Two people can experience the same event, yet come up with two different interpretations of it. I realized this when, as a child, I was sitting high up in the stands watching an automobile race with my father and his brother, my uncle Ray. An old ice cream vendor was carefully making his way up the rickety wooden steps selling Fiddlesticks. I who am afraid of heights looked at him, wondering why someone that old was forced to make a living by selling ice cream in such a stressful situation.
In the midst of my reflection, my realistic uncle nudged me, pointed to the man, and said, "Roger, unless that guy's got ice between his fingers, I wouldn't buy his ice cream. He's been holding that same Fiddlestick in his hand for a least five minutes." Ray had seen something I hadn't noticed.
I often remind my students that when one opens the Bible, one isn't dealing with a book of history or science or biology; one's opening a book of faith: a book whose authors aren't concerned as much with passing on facts as they are with giving theological interpretations of those facts, how their belief in God and their relationship with God influence whatever happens in their lives, an interpretation which often differs author to author.
The author of our II Chronicles passage, for instance, interprets Cyrus' decree permitting exiled Jews in Babylon to return to Israel and rebuild their temple as fulfilling a direct command of Yahweh. Some historians interpret it from a different perspective, pointing out that Cyrus was obsessive compulsive about the after-life, fearing one day, on the brink of eternity, he'd come face to face with a god or goddess whose people he'd stopped from worshipping him or her. To overcome this fear, the Persian emperor granted religious freedom to any people he conquered - Jews and non-Jews alike - simply requesting "Say one for me!" in return for the favor.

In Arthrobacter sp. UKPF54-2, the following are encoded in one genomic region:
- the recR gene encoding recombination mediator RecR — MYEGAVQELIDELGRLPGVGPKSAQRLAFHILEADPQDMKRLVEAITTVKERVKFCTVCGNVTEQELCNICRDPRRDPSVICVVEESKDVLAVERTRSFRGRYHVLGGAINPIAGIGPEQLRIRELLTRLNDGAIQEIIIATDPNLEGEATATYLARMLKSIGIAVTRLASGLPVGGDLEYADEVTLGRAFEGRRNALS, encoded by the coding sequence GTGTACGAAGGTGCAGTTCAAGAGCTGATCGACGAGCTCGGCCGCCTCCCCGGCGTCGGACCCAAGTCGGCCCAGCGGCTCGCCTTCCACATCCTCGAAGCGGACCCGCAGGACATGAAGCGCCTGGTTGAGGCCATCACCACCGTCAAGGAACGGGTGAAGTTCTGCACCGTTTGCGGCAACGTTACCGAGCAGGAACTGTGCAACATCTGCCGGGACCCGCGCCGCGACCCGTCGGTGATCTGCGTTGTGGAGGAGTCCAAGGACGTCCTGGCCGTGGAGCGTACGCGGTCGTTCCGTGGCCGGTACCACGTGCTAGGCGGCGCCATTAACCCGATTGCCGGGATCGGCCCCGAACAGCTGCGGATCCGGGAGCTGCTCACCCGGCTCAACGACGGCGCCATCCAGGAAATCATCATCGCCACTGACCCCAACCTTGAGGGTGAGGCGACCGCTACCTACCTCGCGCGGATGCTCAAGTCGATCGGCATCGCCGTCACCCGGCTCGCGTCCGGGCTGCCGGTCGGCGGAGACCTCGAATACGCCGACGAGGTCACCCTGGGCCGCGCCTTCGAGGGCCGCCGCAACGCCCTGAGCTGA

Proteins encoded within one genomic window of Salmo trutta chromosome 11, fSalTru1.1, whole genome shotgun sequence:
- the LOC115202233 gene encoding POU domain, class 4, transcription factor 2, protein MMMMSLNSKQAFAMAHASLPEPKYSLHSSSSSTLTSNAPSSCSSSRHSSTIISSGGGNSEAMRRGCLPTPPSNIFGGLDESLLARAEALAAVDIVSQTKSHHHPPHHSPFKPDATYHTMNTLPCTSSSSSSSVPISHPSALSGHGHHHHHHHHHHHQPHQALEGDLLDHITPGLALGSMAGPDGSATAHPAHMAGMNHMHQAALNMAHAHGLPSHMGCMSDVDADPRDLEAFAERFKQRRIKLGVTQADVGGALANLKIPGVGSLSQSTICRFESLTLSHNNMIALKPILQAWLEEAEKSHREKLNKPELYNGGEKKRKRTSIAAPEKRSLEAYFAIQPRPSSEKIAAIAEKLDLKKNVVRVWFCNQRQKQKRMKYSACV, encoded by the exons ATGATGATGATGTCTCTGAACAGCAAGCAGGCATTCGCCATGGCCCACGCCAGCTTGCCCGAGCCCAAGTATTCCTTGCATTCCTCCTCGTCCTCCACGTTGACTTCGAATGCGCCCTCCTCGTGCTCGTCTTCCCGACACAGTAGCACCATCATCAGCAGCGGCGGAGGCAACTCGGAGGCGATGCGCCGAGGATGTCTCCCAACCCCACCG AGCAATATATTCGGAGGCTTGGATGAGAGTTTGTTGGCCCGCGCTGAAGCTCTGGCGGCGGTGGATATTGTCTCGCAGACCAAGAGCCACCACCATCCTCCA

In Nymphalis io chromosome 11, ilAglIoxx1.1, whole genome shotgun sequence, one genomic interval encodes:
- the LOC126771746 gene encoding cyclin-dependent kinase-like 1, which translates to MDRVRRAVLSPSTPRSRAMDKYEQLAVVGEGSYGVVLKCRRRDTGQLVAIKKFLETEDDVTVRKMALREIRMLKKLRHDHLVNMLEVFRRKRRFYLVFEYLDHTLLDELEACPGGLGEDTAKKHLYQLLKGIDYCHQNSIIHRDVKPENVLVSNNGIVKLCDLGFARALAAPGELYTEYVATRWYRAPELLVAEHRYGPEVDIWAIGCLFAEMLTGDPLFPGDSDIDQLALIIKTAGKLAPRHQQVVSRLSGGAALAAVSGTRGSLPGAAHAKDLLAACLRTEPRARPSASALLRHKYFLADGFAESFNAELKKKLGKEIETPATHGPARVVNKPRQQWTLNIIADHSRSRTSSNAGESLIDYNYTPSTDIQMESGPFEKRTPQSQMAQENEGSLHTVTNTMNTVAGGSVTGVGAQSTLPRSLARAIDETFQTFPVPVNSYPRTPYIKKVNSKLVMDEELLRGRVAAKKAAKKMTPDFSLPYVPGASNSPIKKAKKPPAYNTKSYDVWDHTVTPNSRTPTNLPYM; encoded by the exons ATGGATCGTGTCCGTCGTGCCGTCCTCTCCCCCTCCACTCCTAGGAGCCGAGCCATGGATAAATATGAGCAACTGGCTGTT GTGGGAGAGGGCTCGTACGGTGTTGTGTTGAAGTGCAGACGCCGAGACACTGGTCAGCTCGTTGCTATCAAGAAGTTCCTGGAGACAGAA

Did Cyrus carry out Yahweh's direct command, or was he just a victim of his own psyche? It doesn't make a big difference. If we share the faith of the sacred author, we're invited to share his or her interpretation.
As Christians, we buy into the faith-interpretation of Jesus' death which both Paul and John offer in today's second and third readings. Each explains the discovery of the empty tomb on Easter Sunday morning as a sign that Jesus of Nazareth had risen from a death which had cut short his life and ministry. That the tomb was empty is a "fact;" that the empty tomb means its former occupant has risen from the dead is a faith interpretation of the fact.
Yet it's not quite that simple. Even the interpretation has interpretations. What does Jesus' resurrection mean for us?
Fortunately in today's two passages, Paul and John seem to agree on the meaning they offer. Each looks at the life which the risen Jesus provides as something we could never earn by our own "works." Paul believes such life is a sign of the "great love God had for us, even when we were dead in our transgressions." In the same way, John states, "God so loved the world that he gave his only Son, so that everyone who believes in him might not perish but might have eternal life."
Instead of just taking a few steps back and thanking God for the favor, each author gives us some of the implications of living that new life. For Paul, "We are God's handiwork, created in Christ Jesus for the good works that God has prepared in advance, that we should live in them." For John, "Whoever lives the truth comes to the light, so that their works may be clearly seen as done in God."
For each of these first century Christian theologians, faith is more than just believing in the "things" God has done. They also interpret it as demanding we live our lives in a different way because of those things.